Clouds cast a veil of mystery as our team entered Iceland’s primordial highlands. Research revealed that Celtic monks had settlements dating back more than a century before Norsemen reached the island in 874. Scot and Irish settlers began to arrive in the ’900s, and by the 10th century, most arable land had been claimed.
Photography by Sinuhe Xavier
The Land Cruiser shifted to the left, its weight crushing the snow bridge we were balanced on and dropping its tire into the crevasse. For a moment, everyone in the Troopie was still, emotionally bracing for a pending collapse. The three remaining tires started to crack and pop as they shifted against the broken surface, a mixture of glacial ice, snow, and volcanic debris. The last subglacial eruption had occurred barely a year before, its discharge coating the surface with a carpet of black ash and rock. This added to the uncertainty, as foreign material causes uneven melting and turns the surface into a gauntlet of ice. I locked both differentials and modulated the clutch with the lightest possible throttle application, relying on the torque of the diesel and 44-inch diameter of the tires to extract us from the chasm below. The suspension settled under the driveline torque and the tires slowly began to compress against the icy lip, deforming the carcass around what little grip remained. The traction was sufficient, and the 4-ton Land Cruiser extracted itself from the glacier’s grip. Relieved, I backed up a few feet to reassess our plan: how were we going to get these trucks up on the glacial plateau?
The approach to the glacier was a web of crevasses and glacial rivers, and was one of the more technically challenging sections of the trip. Conditions were exacerbated by heavy melting that occurred during the 2011 volcanic eruption.
Our two Land Cruisers challenged the notion that an overland vehicle should operate with the smallest tires possible for the conditions. Though they lacked high-speed stability and fuel economy suffered, these vehicles made short work of every obstacle presented, including deep snow and mud, fields of volcanic rocks and ash, and coastal dunes.
The interior of Iceland is a raw yet stunning wasteland. Flowing valleys of black dunes are comprised of massive deposits of volcanic rock and ash. Young on a geologic scale, the island is slowly being torn apart by the divergent movement of the Eurasian and North American plates.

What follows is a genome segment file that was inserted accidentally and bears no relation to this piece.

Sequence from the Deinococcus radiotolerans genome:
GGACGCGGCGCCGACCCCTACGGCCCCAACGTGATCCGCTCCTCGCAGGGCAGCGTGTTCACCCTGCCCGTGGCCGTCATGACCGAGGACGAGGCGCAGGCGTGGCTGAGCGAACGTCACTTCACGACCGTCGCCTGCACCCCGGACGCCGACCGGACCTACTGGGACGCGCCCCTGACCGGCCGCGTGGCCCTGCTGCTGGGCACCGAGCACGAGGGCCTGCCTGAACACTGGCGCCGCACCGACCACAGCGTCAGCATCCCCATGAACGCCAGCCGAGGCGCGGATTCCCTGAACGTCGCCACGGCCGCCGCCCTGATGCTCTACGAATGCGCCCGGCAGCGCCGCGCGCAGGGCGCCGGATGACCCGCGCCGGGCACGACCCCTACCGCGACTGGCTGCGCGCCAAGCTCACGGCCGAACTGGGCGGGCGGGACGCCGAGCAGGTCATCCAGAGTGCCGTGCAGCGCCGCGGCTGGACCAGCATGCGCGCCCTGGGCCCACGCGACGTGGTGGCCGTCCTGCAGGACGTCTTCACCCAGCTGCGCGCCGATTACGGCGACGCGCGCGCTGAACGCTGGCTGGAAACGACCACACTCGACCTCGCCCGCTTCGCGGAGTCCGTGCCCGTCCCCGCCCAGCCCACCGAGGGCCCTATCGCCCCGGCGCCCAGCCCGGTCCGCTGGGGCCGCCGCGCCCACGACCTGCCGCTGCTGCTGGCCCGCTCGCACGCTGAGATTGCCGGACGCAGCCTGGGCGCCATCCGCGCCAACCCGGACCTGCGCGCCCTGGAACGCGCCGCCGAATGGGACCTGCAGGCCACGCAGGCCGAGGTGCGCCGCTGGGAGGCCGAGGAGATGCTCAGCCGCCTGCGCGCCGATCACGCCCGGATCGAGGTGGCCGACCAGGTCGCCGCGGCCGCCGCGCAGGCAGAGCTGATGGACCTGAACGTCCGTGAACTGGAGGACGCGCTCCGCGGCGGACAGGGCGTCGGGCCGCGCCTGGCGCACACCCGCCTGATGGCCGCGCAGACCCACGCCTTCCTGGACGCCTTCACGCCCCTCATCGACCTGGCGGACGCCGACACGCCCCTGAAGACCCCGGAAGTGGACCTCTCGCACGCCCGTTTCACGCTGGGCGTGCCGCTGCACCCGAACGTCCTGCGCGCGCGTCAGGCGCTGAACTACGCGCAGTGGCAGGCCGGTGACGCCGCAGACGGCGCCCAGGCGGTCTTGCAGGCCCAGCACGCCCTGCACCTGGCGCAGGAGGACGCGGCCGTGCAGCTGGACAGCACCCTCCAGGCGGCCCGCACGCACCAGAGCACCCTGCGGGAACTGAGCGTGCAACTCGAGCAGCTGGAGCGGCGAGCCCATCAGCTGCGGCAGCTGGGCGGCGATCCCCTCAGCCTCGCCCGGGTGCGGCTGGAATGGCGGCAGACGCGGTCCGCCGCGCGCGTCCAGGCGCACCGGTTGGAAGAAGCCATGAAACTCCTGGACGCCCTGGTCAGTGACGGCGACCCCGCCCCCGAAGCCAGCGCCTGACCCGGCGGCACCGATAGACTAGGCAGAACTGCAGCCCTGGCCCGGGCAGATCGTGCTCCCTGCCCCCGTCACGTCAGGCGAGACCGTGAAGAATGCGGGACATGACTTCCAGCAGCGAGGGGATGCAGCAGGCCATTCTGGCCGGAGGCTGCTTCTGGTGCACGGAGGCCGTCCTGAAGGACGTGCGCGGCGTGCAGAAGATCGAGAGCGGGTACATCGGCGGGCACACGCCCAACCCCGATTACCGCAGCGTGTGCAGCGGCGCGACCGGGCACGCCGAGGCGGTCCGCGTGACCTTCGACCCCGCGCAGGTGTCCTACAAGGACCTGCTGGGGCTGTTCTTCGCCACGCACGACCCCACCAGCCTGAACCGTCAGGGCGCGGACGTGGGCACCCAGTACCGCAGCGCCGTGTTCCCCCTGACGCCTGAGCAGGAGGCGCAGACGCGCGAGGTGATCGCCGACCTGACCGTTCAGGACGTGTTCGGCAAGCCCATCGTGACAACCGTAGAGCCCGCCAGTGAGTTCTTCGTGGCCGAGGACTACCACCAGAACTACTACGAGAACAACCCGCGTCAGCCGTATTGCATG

Our relationship with Arctic Trucks provided access to remote research stations and huts. Stocked with wood or propane for heat, they were immaculately maintained and a welcome respite from the snow and cold. Our first night was spent in the Jökulheimar Hut (Glacial World), suitably situated at the edge of the glacier.
Monochrome tones of black lava and oft-clouded skies rendered some of the most beautiful landscapes I’ve experienced. The textures are infinite—lava and snow, bent and twisted by eons of wind and water, leave otherworldly impressions and the feeling of a planet being born.
The HZJ78 Land Cruisers, each fitted with 44-inch Dick Cepek tires, were exceptionally capable. The footprint of just one tire nearly equaled the combined contact area of four tires on our Expeditions 7 trucks. Despite this, and the fact that we were running 3 psi with both differentials locked, progress was not always easy, particularly on the slick and technical approach to the glacier.
Once on top of the glacier, this snowfield stretched to the horizon and required days to cross. It was quite eerie to think that underneath the 1,000 feet of ice we were driving on was an active volcano slowly making its way to the surface.
Traversing the Icelandic highlands was like passing through a featureless and frozen lunar world.
The only other group we encountered was a team from Germany attempting to ski the crossing. Though they were in good spirits when we met them, we were informed later that their attempt had been aborted. According to our Icelandic friends, nearly 80 percent of attempted crossings fail, most often because of weather.
At one point, the route paralleled the shores of Blautulón Lake (wet lagoons). Recalling that a vehicle had been lost to the lake during the previous year— the driver wandered too close to the deep—made for careful driving and a few tense moments. Without question, Iceland has some of the most intense and rewarding driving in the world. Venturing off the beaten path requires experienced drivers and well-prepared vehicles.
Jokuldalir (glacial) Valley is one of the few places where the region’s monochromatic expanses of ash and snow are veiled in brilliant greens and reds. Naturally warmed by subdued volcanic activity below the surface, flora, which would otherwise not be found, flourishes; it was spectacular.